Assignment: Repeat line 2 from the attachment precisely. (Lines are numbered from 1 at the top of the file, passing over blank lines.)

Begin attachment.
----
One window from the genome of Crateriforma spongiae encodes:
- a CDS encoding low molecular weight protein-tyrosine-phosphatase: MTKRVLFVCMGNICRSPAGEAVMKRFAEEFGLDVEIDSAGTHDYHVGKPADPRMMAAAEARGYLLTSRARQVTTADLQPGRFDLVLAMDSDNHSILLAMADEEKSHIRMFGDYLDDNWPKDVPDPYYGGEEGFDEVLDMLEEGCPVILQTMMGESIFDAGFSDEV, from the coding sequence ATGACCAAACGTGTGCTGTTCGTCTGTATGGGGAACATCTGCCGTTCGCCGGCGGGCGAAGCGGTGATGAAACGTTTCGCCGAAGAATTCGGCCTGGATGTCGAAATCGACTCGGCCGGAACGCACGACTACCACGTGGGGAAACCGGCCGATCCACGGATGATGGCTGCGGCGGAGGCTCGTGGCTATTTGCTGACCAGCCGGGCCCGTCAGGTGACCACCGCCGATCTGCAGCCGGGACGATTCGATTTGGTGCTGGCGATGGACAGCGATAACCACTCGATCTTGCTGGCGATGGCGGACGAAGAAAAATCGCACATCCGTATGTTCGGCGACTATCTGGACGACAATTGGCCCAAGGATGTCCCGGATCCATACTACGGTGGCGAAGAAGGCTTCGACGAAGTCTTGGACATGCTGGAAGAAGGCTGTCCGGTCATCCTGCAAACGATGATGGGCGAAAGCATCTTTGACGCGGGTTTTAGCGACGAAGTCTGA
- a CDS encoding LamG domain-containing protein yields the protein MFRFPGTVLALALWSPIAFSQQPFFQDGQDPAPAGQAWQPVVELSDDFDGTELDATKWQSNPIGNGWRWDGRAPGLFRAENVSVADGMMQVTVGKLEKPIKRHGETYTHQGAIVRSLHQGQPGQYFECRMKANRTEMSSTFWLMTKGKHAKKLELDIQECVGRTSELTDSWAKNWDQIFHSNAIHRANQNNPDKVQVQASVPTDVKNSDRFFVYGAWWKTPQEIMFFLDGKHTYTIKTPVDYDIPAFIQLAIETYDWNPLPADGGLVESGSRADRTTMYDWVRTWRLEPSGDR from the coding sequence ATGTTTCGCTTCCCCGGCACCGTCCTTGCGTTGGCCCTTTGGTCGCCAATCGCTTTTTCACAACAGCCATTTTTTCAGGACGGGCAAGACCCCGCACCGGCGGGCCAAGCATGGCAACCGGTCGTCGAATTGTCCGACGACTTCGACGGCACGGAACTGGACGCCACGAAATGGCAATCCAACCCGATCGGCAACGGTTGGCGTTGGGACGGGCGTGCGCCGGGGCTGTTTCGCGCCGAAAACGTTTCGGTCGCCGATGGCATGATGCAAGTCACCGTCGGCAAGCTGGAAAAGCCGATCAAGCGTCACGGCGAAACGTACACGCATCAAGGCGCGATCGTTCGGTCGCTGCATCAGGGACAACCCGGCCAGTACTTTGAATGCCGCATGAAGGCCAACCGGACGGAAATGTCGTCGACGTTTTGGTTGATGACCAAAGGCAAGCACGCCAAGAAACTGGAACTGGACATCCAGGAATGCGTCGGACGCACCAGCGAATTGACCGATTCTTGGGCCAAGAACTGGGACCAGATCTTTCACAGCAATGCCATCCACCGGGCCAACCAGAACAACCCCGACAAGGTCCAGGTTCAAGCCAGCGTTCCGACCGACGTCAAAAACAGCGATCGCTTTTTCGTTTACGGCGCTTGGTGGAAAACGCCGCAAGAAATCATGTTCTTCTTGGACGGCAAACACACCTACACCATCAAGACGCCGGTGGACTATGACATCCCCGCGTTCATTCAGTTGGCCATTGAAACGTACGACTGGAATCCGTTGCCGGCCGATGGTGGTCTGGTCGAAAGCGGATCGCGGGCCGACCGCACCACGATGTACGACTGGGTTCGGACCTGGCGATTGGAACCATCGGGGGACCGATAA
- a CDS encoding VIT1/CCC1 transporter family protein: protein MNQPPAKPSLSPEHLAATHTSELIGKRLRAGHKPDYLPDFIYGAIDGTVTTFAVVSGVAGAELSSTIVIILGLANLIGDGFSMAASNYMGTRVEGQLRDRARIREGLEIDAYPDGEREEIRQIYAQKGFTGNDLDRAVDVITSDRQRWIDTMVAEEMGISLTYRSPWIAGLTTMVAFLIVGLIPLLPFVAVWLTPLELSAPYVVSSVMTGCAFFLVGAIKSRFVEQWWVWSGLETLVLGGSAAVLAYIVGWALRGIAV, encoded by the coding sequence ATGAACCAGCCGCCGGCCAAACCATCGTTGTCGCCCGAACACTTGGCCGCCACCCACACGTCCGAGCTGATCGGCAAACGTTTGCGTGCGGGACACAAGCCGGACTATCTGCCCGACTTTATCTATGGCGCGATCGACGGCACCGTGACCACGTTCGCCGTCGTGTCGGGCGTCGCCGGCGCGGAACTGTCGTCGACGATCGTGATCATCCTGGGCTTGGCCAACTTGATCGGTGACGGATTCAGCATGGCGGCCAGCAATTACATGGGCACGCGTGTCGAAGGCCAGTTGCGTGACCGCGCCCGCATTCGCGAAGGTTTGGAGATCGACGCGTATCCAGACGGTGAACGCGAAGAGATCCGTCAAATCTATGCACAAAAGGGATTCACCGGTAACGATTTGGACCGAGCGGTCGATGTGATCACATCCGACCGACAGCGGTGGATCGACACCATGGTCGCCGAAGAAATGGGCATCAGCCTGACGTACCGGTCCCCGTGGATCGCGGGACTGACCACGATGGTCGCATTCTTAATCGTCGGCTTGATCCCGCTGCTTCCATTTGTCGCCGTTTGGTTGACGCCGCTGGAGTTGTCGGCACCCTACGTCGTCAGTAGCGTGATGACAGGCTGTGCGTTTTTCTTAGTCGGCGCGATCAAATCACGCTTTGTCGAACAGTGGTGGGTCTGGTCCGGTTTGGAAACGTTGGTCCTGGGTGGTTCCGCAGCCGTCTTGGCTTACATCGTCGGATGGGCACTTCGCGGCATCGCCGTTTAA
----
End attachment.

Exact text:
- a CDS encoding low molecular weight protein-tyrosine-phosphatase: MTKRVLFVCMGNICRSPAGEAVMKRFAEEFGLDVEIDSAGTHDYHVGKPADPRMMAAAEARGYLLTSRARQVTTADLQPGRFDLVLAMDSDNHSILLAMADEEKSHIRMFGDYLDDNWPKDVPDPYYGGEEGFDEVLDMLEEGCPVILQTMMGESIFDAGFSDEV, from the coding sequence ATGACCAAACGTGTGCTGTTCGTCTGTATGGGGAACATCTGCCGTTCGCCGGCGGGCGAAGCGGTGATGAAACGTTTCGCCGAAGAATTCGGCCTGGATGTCGAAATCGACTCGGCCGGAACGCACGACTACCACGTGGGGAAACCGGCCGATCCACGGATGATGGCTGCGGCGGAGGCTCGTGGCTATTTGCTGACCAGCCGGGCCCGTCAGGTGACCACCGCCGATCTGCAGCCGGGACGATTCGATTTGGTGCTGGCGATGGACAGCGATAACCACTCGATCTTGCTGGCGATGGCGGACGAAGAAAAATCGCACATCCGTATGTTCGGCGACTATCTGGACGACAATTGGCCCAAGGATGTCCCGGATCCATACTACGGTGGCGAAGAAGGCTTCGACGAAGTCTTGGACATGCTGGAAGAAGGCTGTCCGGTCATCCTGCAAACGATGATGGGCGAAAGCATCTTTGACGCGGGTTTTAGCGACGAAGTCTGA